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The Golden Trade of the Moors: West African Kingdoms in the Fourteenth Century Paperback – July 18, 2009
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"Bovill is a gifted teller of tales . . . it is a delightfully written and well-organized account of a vast and neglected field of history . . . a unique source book on Saharan trade routes, caravan organization and Sudanese history. . . . Mr. Bovill not only reveals a firm grasp of history but of anthropology and economic geography." -- New York Times
"Bovill writes, as a historian, of the Sahara's golden age, threading his way clearly and with learning through a maze of Berber and Sudanese dynasties. . . ." - -- Spectator
About the Author
About Robert O. Collins: Robert O. Collins, professor of history at the University of California, Santa Barbara, is the author of Shadow in the Grass: Britain in the Southern Sudan, 1919-1956 and The Waters of the Nile: Hydropolitics and the Jonglei Canal, 1900-1988, as well as 24 other books.
- Publisher : Markus Wiener Publishers; 2nd Revised ed. edition (July 18, 2009)
- Language : English
- Paperback : 332 pages
- ISBN-10 : 1558760911
- ISBN-13 : 978-1558760912
- Item Weight : 15.8 ounces
- Dimensions : 6 x 0.74 x 9 inches
- Best Sellers Rank: #784,140 in Books (See Top 100 in Books)
- Customer Reviews:
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the high plateau and the Sahara to the Sahel, and from the Sudan to the bottom of North Africa's hump. Bovill, relying on
written history (and some archaeology), traces the history of northern Africa from pre-Carthaginian times to the
beginning of the 20th Century. We are introduced to Carthaginian interests in black slaves and Roman trade (and warfare)
with the Garamantes, Vandals, Byzantium's involvement in the region and the subsequent Arab conquest and spread of Islam,
the rise of Ghana and Mali, the Sanhaja Berber's Islamic puritan dynasty (Almoravids) which spread its control across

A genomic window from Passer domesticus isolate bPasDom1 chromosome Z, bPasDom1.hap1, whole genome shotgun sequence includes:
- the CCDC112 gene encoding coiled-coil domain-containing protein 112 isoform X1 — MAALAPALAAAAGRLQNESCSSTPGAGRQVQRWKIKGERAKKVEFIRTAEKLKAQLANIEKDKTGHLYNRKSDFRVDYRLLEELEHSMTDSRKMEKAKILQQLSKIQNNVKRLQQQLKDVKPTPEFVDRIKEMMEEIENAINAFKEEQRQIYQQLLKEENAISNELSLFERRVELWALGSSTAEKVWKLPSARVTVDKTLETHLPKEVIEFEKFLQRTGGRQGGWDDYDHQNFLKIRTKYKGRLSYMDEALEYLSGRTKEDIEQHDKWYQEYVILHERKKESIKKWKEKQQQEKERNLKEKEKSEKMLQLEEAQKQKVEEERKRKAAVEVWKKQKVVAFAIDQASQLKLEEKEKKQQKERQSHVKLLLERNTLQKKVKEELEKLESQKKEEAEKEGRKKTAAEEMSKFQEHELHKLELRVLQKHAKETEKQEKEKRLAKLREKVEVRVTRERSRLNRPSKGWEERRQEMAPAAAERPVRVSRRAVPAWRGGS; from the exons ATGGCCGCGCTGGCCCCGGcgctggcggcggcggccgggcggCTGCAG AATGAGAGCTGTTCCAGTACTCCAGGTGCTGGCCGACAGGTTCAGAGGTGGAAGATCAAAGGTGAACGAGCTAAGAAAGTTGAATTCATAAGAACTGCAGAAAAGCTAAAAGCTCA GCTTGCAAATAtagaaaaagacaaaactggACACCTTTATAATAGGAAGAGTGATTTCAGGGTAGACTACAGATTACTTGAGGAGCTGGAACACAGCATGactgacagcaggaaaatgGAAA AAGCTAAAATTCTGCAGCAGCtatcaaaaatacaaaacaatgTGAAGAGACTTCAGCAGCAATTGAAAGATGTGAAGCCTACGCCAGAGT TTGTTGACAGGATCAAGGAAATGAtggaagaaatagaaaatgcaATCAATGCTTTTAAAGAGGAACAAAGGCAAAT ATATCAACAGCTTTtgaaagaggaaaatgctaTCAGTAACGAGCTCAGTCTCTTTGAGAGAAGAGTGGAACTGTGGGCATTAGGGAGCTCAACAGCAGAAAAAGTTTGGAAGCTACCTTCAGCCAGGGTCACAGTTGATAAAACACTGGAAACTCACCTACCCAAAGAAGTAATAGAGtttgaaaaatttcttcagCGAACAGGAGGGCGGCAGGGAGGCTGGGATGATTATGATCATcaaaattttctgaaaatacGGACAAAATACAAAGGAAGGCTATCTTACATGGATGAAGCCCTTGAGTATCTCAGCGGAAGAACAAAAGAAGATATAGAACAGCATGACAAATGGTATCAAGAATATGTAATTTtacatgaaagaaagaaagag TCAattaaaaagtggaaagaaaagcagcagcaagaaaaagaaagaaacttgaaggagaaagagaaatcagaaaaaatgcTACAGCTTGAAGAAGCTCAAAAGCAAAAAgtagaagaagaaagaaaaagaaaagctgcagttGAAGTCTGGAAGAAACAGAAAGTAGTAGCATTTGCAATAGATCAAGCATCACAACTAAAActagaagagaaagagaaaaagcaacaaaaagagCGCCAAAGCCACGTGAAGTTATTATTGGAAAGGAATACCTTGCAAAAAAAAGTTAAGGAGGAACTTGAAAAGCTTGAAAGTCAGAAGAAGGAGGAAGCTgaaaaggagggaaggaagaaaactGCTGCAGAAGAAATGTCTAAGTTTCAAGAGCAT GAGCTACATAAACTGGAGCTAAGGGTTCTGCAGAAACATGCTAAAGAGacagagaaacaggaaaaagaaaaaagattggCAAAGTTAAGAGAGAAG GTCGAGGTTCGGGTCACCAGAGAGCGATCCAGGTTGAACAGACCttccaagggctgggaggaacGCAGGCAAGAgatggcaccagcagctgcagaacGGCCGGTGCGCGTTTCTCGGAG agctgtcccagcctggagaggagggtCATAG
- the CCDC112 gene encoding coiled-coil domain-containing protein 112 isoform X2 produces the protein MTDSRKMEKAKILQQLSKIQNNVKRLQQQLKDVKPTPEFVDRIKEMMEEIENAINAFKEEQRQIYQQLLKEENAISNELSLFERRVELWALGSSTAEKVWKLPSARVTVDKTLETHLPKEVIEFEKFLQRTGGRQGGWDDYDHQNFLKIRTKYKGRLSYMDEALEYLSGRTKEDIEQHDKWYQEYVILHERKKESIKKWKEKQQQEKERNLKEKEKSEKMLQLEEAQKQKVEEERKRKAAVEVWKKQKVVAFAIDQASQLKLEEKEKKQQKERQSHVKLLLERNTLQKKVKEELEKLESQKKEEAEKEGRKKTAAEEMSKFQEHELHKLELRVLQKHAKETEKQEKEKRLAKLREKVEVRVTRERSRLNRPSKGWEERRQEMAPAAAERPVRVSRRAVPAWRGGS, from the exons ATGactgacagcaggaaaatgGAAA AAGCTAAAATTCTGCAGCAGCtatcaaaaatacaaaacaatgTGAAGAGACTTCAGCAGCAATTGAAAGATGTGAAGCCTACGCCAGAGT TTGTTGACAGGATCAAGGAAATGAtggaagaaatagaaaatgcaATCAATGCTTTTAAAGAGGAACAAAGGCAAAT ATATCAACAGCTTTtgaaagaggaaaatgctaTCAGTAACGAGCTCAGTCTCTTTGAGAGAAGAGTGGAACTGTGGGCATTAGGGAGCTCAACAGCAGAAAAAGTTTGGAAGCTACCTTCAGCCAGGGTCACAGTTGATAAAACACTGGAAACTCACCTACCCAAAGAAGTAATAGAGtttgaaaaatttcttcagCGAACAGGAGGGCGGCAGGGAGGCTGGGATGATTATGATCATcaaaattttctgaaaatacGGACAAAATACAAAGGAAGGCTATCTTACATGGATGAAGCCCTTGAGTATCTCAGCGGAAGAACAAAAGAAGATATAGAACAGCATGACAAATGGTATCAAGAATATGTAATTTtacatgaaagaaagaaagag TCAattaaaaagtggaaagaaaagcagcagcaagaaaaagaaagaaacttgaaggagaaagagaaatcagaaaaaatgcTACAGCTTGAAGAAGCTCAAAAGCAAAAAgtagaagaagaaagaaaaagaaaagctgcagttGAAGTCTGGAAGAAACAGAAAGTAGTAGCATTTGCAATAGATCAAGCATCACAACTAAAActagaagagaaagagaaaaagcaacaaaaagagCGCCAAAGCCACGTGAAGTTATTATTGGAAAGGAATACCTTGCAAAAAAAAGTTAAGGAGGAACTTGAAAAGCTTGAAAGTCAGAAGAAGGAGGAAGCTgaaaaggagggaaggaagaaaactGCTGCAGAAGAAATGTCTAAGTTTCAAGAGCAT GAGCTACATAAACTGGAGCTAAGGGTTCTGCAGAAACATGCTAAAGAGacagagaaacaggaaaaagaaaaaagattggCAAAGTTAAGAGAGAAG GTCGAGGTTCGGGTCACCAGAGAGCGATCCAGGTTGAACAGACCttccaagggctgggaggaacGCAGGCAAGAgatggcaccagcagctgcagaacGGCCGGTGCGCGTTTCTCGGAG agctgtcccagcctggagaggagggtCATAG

Northwest Africa and into Muslim Spain before being overthrown by the Almohads (another puritan sect), the Almoravid
invasion of Ghana, the rise of Timbuktu, the rise of the Songhai Empire, the (Moroccan) Al-Mansur's rise to power and
wealth and the invasion of the Sudan (especially of the Songhai Empire), the increasing independence of the the Berber
governors of the Sudan and the growing independence of the Arma (mulattoes), the rise of the Kanem and Bornu and of the
Hausa states, the Fulani religious and slave wars and their ultimate demise as the Europeans began to extend their control
over the region.
Northern Africa, as Bovill tells us, is occupied by both light-skinned and dark-skinned people. The former include the
late-coming Arabs and the ancient residents - the Berbers. The Berbers can be sub-divided into the Western tribes of the
Botr (including the Zenata who formed the important Marinid dynasty of Morocco), the Branes (including the very powerful
Sanhaja peoples), the numerous and widely spread Tuaregs of the central Sahara and a few other tribes. Of these, the first
two are westernmost and are generally called Moors (thereby distinguishing them from the more independent Tuaregs and the
Moriscos who returned from Spain during and after the Spanish reconquest of al-Andalus). The Tebu, Fezzanese and Haratins
and Zhagawas make up the majority of the people of the Sahara who were dark-skinned. Further South, various dark-skinned
people from the Wolofs of Senegambia, the Soninke (of ancient Ghana) the Mandingo (of ancient Mali) to the Songhai populated
Bovill also introduce us to the famous historian and legalist, Ibn Khaldun and various European and Muslim travelers through
the region: Ibn Battuta, Leo Africanus (al-Hassan ibn Muhammad al-Wazzani) and Mungo Park. The mutual importance of the
Berbers and Europeans in trade matters is also discussed. The Europeans needed gold (to trade in the East) and slaves from
Africa while the Berbers needed military and other goods for local and trans-Saharan warfare as well as silk, spices, sugar
and the like.
Although the book provides a substantial amount of information, it is sometimes a less than complete history. For example,
the rise of the Banu Marin (Marnids) and their dynasty in Morocco and Ottoman influence and control east of Morocco are
barely mentioned. On the other hand, the discussion of the arrival of the Bedouin tribes and their relation to the lack of
habitability of much of the Tell (Africa's Mediterranean coastline) was especially interesting.
Well written, easily read and highly informative, this book was well worth reading and should sit on the book shelf, next to
Hugh Thomas' TRANSATLANTIC SLAVE TRADE and Thornton's AFRICA AND AFRICANS IN THE MAKING OF THE ATLANTIC WORLD, of any